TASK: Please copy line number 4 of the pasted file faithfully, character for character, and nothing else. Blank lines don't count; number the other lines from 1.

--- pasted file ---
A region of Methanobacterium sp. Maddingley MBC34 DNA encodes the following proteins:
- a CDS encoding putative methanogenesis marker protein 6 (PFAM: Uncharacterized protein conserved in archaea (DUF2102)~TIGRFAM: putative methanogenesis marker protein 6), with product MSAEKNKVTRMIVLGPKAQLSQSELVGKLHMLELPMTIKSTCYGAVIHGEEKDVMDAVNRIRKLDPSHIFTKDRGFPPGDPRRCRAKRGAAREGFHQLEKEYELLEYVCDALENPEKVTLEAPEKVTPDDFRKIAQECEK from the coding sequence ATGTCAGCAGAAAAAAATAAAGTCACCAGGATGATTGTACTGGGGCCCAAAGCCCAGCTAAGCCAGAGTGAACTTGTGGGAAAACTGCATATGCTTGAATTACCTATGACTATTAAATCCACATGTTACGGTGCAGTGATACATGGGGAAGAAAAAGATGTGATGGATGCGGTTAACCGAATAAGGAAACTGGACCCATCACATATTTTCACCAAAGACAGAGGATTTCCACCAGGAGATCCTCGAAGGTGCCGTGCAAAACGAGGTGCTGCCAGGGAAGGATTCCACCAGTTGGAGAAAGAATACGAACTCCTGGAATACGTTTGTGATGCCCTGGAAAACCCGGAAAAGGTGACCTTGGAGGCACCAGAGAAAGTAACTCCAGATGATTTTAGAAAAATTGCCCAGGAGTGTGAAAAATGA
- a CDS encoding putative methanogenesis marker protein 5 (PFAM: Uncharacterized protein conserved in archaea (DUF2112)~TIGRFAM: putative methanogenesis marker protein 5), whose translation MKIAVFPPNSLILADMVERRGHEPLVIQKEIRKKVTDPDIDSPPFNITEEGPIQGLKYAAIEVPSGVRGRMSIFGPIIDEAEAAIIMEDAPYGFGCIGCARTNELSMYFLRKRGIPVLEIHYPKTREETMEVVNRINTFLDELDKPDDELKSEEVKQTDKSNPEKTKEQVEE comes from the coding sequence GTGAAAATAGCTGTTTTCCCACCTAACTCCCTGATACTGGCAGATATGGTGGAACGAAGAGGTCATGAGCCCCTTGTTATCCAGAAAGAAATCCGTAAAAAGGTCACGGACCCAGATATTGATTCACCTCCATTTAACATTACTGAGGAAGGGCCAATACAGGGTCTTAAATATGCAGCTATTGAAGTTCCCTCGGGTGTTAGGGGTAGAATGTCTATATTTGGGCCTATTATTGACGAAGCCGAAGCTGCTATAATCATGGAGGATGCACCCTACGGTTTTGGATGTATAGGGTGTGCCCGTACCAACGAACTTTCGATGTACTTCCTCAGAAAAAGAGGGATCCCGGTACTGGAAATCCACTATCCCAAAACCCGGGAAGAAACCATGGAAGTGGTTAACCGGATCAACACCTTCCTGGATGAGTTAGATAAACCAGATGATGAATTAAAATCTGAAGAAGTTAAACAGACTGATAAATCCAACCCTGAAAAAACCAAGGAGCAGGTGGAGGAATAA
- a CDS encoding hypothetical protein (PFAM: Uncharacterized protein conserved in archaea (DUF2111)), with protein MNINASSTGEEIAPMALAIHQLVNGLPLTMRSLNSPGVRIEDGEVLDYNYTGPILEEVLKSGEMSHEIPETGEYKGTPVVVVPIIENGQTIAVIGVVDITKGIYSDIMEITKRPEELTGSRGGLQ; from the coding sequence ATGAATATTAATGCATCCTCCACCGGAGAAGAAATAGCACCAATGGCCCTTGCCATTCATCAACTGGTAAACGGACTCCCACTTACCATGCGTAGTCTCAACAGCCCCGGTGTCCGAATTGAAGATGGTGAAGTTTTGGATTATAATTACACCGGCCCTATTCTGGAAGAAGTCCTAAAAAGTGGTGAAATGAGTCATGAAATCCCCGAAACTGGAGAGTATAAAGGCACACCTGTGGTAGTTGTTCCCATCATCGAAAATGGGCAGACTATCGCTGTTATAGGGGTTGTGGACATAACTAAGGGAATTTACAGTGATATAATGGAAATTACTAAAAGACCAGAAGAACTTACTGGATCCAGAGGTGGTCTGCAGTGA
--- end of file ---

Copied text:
- a CDS encoding hypothetical protein (PFAM: Uncharacterized protein conserved in archaea (DUF2111)), with protein MNINASSTGEEIAPMALAIHQLVNGLPLTMRSLNSPGVRIEDGEVLDYNYTGPILEEVLKSGEMSHEIPETGEYKGTPVVVVPIIENGQTIAVIGVVDITKGIYSDIMEITKRPEELTGSRGGLQ; from the coding sequence ATGAATATTAATGCATCCTCCACCGGAGAAGAAATAGCACCAATGGCCCTTGCCATTCATCAACTGGTAAACGGACTCCCACTTACCATGCGTAGTCTCAACAGCCCCGGTGTCCGAATTGAAGATGGTGAAGTTTTGGATTATAATTACACCGGCCCTATTCTGGAAGAAGTCCTAAAAAGTGGTGAAATGAGTCATGAAATCCCCGAAACTGGAGAGTATAAAGGCACACCTGTGGTAGTTGTTCCCATCATCGAAAATGGGCAGACTATCGCTGTTATAGGGGTTGTGGACATAACTAAGGGAATTTACAGTGATATAATGGAAATTACTAAAAGACCAGAAGAACTTACTGGATCCAGAGGTGGTCTGCAGTGA